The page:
A middle management sandwich
I want to share an observation with you. People ask me if new things get started from the top or from the bottom. Is it executives or developers who get things started? How was it with maemo and Nokia’s open source work? The answer is that is started from both ends.
There are basically three kinds of people in a big corporation: company executives, middle managers, and then workers – in our context developers. Nokia is very fortunate because we have some really bright and innovative executives as well as many world class developers. So, even with our average middle management, we’re ok!
So what’s with the middle management then? There is this sandwich where the middle management (=cheese) is squeezed between the executives (=bread) and the developers (=bread). Picture this:
- A corporate executive has just red “The World is Flat” by Thomas L. Friedman. He is spiritually and emotionally engaged. He believes that all labor goes to India and that open source is the answer to the software crisis. He just learned that some guys in communities will do the work for free, and that we just need to use free software to get things done. Just do it! Party on!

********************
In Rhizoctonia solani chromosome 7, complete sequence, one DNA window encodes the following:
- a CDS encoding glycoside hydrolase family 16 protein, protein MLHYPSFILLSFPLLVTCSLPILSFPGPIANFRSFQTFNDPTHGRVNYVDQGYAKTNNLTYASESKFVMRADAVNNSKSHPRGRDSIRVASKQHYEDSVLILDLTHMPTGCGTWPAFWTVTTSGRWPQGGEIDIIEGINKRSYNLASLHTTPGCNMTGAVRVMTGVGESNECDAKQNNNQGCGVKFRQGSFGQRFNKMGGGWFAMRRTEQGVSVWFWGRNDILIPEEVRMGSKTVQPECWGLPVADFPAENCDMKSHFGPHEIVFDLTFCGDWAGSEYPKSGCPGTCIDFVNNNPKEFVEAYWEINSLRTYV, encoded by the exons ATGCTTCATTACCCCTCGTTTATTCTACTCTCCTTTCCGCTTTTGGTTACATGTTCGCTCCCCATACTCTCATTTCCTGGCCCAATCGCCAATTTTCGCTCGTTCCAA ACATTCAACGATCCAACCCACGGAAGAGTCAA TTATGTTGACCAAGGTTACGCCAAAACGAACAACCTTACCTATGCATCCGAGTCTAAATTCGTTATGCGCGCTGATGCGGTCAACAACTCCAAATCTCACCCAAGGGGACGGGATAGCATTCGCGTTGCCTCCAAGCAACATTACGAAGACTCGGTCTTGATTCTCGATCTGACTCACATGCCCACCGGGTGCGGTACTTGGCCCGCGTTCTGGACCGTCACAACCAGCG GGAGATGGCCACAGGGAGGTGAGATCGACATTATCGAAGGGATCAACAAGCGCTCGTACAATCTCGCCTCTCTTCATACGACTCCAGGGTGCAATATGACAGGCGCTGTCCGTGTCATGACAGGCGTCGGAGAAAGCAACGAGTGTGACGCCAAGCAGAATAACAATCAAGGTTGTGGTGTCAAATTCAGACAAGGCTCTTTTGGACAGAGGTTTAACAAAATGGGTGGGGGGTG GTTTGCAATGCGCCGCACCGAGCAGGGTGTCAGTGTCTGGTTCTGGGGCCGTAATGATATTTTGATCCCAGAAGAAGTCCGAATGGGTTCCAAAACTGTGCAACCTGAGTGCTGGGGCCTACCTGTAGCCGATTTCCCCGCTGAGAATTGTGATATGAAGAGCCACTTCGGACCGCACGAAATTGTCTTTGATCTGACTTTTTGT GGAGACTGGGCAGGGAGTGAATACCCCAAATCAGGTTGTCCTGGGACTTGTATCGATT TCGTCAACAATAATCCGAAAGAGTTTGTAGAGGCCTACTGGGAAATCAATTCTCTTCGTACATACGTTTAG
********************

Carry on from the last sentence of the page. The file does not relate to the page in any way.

- A developer has just participated debconf. He has not taken a shower after the trip. He believes that if we just use free software everything will be great. If problems arise the community will fix them. He believes he can get his driver ready with product quality for tomorrow – and if not, somebody will fix it soon. Just get it out. No worries!
- Now the corporate executive, the developer and a middle manager meet in a room. After two minutes it seems that the developer and the executive connect – they talk the same language and they agree at all levels. So it seems. The executive leaves the room saying to the middle manager: I totally agree with your developer. He is so bright. Now you just go and get things done his way. What’s stopping you?
In most cases the middle management does not have the luxury of being innovative or bright – they just need to get the products out. The middle management is under heavy workload, with unrealistic release schedules, managing primadonna engineers. These middle managers never initiate change or generate new ideas because they are too busy running arons. So the change never starts from the middle.
So I’ve come to the conclusion that you need crazy executives and religious developers to get things changed and new things started. And you need stubborn and boring middle managers to get things eventually done.
Ari, a middle manager